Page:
If you want great conversations, ask great questions. Tweet This The purpose of a conversation is a two-way exchange. If you ask the right things in the wrong way, you can shut down the flow of ideas. There’s a lot to learn about mastering question-asking, but to start with the basics, there are three types of questions: Open, Closed, and False Questions.
Open questions cannot logically be answered with a “yes” or “no” response. EXAMPLE: “What is your favorite color?”
Closed questions require a “yes” or “no” response. EXAMPLE: “Is blue your favorite color?”
False questions offer advice in the form of a question. Technically they are questions, but they function like declarations. They don’t invite others to add to the conversation. They propose a solution for the other person to adopt. EXAMPLE: “Don’t you think that blue is the best color?”
Open questions invite exploration and conversation. Our brains naturally want to answer the question, so we imagine possible responses. And the conversation that comes out of those questions feels like two people standing side by side, exploring an idea together.
- “What options do you have now?”
- “Who else could help with this?”
- “How will you know when you’ve been successful?”
On the other hand, closed questions initiate evaluation and critique. They spark others to play a game of True or False, switching on the critical evaluation modes of their brains.
- “Did you do what I asked?”
- “Is this method working?”
- “Do you really want to do that?”
And false questions are the most dangerous of all. Unsolicited advice is received as judgment. Tweet This Ironically, when it’s accurate advice it feels even worse. There’s no quicker way to shut down a conversation than shoving solutions into it. Tweet This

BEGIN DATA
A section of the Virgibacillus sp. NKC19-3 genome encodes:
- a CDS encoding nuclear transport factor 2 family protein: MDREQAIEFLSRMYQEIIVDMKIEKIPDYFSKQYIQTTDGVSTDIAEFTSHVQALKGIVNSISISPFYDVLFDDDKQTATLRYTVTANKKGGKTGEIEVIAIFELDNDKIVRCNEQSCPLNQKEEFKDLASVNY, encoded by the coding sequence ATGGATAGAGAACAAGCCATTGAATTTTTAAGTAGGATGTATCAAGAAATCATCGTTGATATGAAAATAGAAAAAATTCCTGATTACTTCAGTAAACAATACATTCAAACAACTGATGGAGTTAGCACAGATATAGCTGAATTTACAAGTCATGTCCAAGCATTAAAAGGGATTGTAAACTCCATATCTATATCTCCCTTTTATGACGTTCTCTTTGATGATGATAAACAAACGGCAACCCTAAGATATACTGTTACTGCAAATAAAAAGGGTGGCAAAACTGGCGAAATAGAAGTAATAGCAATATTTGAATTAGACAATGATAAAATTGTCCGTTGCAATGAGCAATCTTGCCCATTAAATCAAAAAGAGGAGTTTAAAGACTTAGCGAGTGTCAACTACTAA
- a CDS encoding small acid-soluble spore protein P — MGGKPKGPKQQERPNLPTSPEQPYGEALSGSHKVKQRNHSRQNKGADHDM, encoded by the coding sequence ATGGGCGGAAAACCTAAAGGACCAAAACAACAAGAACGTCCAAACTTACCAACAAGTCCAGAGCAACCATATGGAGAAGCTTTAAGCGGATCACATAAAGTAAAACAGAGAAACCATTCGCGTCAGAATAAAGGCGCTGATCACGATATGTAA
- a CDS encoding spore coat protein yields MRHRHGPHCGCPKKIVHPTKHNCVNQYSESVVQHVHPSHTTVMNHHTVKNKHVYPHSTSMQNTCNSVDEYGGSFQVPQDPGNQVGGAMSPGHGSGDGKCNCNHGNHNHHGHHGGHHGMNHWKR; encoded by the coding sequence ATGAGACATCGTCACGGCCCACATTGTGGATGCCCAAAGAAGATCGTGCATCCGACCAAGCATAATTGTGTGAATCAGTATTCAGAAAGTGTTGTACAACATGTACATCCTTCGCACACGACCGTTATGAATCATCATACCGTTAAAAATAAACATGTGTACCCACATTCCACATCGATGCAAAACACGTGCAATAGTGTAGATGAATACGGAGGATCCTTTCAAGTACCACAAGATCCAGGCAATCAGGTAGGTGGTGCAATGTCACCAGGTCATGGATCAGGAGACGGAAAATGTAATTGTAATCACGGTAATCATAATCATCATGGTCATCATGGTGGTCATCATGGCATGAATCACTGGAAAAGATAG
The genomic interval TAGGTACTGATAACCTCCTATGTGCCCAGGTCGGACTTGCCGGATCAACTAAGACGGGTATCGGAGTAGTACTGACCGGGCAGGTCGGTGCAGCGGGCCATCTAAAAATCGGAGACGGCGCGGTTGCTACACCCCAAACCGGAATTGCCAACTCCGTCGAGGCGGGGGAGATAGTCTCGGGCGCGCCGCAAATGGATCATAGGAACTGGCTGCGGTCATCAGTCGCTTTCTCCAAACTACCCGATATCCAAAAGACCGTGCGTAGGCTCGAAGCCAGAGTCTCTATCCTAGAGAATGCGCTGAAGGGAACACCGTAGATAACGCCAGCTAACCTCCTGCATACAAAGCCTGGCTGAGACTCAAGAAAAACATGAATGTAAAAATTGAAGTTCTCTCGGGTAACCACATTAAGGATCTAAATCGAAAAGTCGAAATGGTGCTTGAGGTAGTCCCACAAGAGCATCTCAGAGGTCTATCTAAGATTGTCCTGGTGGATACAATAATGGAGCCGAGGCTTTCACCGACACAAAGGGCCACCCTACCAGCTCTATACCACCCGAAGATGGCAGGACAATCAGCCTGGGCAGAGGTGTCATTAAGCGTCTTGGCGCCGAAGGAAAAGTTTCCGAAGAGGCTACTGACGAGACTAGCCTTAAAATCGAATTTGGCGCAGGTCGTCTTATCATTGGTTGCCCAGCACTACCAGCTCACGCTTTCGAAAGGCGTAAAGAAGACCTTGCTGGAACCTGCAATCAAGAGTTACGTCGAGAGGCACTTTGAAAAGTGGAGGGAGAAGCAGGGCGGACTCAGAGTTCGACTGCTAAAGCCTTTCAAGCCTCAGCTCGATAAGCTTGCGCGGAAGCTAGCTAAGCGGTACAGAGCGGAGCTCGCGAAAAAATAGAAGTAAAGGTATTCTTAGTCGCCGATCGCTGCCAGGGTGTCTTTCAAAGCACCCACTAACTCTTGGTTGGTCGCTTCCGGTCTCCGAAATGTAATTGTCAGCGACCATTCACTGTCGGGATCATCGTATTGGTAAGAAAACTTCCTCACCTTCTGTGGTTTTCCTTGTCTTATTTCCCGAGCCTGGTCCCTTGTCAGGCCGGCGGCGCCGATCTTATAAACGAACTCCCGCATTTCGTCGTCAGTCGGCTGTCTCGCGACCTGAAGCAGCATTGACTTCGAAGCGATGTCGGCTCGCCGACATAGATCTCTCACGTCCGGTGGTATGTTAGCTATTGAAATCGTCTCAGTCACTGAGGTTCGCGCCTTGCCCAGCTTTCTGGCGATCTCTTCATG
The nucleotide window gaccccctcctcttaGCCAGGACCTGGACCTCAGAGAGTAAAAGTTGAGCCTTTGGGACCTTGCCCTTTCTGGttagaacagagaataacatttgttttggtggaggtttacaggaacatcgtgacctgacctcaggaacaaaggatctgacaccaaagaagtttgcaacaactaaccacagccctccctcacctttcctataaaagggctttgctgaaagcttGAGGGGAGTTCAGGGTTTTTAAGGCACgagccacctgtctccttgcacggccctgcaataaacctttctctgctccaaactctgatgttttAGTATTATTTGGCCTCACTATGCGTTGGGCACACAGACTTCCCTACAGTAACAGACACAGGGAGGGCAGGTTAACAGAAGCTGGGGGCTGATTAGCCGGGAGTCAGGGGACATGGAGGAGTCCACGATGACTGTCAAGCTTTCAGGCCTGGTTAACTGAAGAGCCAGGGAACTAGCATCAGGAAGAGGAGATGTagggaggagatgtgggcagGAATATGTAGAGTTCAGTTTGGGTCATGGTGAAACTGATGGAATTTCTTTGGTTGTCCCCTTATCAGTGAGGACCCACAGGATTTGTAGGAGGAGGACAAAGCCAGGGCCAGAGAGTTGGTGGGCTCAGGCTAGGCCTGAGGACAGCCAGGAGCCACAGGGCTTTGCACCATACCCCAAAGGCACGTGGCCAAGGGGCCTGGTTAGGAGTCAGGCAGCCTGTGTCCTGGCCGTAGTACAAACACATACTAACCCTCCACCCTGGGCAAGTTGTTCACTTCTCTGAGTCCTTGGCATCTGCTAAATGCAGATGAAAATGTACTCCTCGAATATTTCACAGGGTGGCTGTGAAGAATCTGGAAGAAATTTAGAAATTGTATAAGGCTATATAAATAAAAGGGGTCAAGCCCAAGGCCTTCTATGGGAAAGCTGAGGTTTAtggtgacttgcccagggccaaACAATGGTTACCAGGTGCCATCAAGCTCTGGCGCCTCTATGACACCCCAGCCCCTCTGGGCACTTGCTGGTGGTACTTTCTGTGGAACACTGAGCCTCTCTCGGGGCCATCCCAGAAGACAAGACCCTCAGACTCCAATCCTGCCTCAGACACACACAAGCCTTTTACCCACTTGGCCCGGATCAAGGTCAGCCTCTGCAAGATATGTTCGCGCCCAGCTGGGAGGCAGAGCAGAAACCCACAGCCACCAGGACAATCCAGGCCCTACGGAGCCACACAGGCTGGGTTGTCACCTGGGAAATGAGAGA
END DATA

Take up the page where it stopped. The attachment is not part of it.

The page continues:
For any parents who are struggling to get your kids to talk to you, this could be part of the problem. You might have enabled your teenager to respond with short, yes or no answers, closing off the conversation. Of course, the most clever question in the world won’t magically make teenagers into conversational adults. But I spent several years working with teenagers for a living and I can promise that how you ask does make a difference, even to surly sixteen year olds.
Leaders have to be even more careful with this, because your position of authority makes others more cautious about disagreeing with you. Your solutions end the conversation quickly—that’s what we’ll do. Your closed questions shift the conversation to being evaluated by your boss—they better get the right answer. Hundreds of times I’ve seen leaders shut down a group exploration of what to do by blurting out the solution that they like. So many great ideas have been killed that way.
At the end of each chapter in my forthcoming book, I’ve got a set of discussion questions for individuals or small groups can use to explore the ideas further. Engaging with these open questions could be more powerful than any of the teaching in the book. In fact, I believe this so much that in early drafts of the book, I didn’t have any teaching debriefs at all—I just asked questions at the end of each story chapter.
It might feel awkward at first, but if you can retrain yourself to ask more open questions you will find the quality of all your conversations increase. And the quality of your conversations determines the quality of your relationships.